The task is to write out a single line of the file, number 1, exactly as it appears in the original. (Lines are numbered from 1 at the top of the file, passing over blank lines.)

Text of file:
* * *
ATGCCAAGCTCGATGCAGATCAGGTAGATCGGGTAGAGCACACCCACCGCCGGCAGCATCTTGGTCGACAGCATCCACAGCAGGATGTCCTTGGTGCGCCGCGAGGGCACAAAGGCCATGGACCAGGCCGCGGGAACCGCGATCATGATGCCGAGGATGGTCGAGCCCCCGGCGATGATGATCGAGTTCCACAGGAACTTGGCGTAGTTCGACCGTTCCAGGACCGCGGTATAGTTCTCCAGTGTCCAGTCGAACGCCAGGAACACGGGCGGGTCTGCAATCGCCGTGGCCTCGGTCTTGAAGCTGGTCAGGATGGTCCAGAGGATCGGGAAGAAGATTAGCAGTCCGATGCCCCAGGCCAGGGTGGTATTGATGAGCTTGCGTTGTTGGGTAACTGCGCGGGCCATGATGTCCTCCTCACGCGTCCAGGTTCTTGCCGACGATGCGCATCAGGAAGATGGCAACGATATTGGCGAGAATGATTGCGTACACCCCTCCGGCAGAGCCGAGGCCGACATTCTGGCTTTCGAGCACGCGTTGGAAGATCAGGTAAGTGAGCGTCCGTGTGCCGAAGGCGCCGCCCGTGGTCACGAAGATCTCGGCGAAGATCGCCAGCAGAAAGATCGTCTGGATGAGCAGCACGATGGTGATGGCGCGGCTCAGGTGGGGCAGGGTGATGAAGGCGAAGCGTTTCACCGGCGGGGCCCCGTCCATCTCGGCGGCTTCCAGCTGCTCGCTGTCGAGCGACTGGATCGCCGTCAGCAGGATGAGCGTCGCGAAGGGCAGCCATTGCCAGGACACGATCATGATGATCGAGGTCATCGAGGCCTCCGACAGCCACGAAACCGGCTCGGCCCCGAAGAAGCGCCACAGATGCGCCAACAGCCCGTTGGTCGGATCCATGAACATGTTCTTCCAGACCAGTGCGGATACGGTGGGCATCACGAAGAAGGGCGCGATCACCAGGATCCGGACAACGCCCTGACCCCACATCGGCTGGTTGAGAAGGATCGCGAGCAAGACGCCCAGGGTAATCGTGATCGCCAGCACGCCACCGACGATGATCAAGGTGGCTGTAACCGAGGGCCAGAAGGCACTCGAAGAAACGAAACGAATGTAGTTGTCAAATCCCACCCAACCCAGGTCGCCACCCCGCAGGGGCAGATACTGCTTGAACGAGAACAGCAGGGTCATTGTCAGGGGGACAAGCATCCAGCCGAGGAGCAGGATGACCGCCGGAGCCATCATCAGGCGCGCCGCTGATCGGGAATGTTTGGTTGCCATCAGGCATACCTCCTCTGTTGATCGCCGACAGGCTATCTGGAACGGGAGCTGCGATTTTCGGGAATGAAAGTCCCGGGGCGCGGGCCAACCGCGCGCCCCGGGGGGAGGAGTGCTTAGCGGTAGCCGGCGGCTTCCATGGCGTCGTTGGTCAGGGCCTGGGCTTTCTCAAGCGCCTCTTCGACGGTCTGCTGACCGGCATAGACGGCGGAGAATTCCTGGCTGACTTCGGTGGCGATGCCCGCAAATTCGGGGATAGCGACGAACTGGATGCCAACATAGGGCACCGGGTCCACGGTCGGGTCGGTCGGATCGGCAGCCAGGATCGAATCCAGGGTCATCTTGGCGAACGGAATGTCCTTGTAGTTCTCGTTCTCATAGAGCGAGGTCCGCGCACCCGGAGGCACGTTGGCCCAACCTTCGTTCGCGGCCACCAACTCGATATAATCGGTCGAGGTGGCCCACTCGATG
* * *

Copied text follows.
ATGCCAAGCTCGATGCAGATCAGGTAGATCGGGTAGAGCACACCCACCGCCGGCAGCATCTTGGTCGACAGCATCCACAGCAGGATGTCCTTGGTGCGCCGCGAGGGCACAAAGGCCATGGACCAGGCCGCGGGAACCGCGATCATGATGCCGAGGATGGTCGAGCCCCCGGCGATGATGATCGAGTTCCACAGGAACTTGGCGTAGTTCGACCGTTCCAGGACCGCGGTATAGTTCTCCAGTGTCCAGTCGAACGCCAGGAACACGGGCGGGTCTGCAATCGCCGTGGCCTCGGTCTTGAAGCTGGTCAGGATGGTCCAGAGGATCGGGAAGAAGATTAGCAGTCCGATGCCCCAGGCCAGGGTGGTATTGATGAGCTTGCGTTGTTGGGTAACTGCGCGGGCCATGATGTCCTCCTCACGCGTCCAGGTTCTTGCCGACGATGCGCATCAGGAAGATGGCAACGATATTGGCGAGAATGATTGCGTACACCCCTCCGGCAGAGCCGAGGCCGACATTCTGGCTTTCGAGCACGCGTTGGAAGATCAGGTAAGTGAGCGTCCGTGTGCCGAAGGCGCCGCCCGTGGTCACGAAGATCTCGGCGAAGATCGCCAGCAGAAAGATCGTCTGGATGAGCAGCACGATGGTGATGGCGCGGCTCAGGTGGGGCAGGGTGATGAAGGCGAAGCGTTTCACCGGCGGGGCCCCGTCCATCTCGGCGGCTTCCAGCTGCTCGCTGTCGAGCGACTGGATCGCCGTCAGCAGGATGAGCGTCGCGAAGGGCAGCCATTGCCAGGACACGATCATGATGATCGAGGTCATCGAGGCCTCCGACAGCCACGAAACCGGCTCGGCCCCGAAGAAGCGCCACAGATGCGCCAACAGCCCGTTGGTCGGATCCATGAACATGTTCTTCCAGACCAGTGCGGATACGGTGGGCATCACGAAGAAGGGCGCGATCACCAGGATCCGGACAACGCCCTGACCCCACATCGGCTGGTTGAGAAGGATCGCGAGCAAGACGCCCAGGGTAATCGTGATCGCCAGCACGCCACCGACGATGATCAAGGTGGCTGTAACCGAGGGCCAGAAGGCACTCGAAGAAACGAAACGAATGTAGTTGTCAAATCCCACCCAACCCAGGTCGCCACCCCGCAGGGGCAGATACTGCTTGAACGAGAACAGCAGGGTCATTGTCAGGGGGACAAGCATCCAGCCGAGGAGCAGGATGACCGCCGGAGCCATCATCAGGCGCGCCGCTGATCGGGAATGTTTGGTTGCCATCAGGCATACCTCCTCTGTTGATCGCCGACAGGCTATCTGGAACGGGAGCTGCGATTTTCGGGAATGAAAGTCCCGGGGCGCGGGCCAACCGCGCGCCCCGGGGGGAGGAGTGCTTAGCGGTAGCCGGCGGCTTCCATGGCGTCGTTGGTCAGGGCCTGGGCTTTCTCAAGCGCCTCTTCGACGGTCTGCTGACCGGCATAGACGGCGGAGAATTCCTGGCTGACTTCGGTGGCGATGCCCGCAAATTCGGGGATAGCGACGAACTGGATGCCAACATAGGGCACCGGGTCCACGGTCGGGTCGGTCGGATCGGCAGCCAGGATCGAATCCAGGGTCATCTTGGCGAACGGAATGTCCTTGTAGTTCTCGTTCTCATAGAGCGAGGTCCGCGCACCCGGAGGCACGTTGGCCCAACCTTCGTTCGCGGCCACCAACTCGATATAATCGGTCGAGGTGGCCCACTCGATG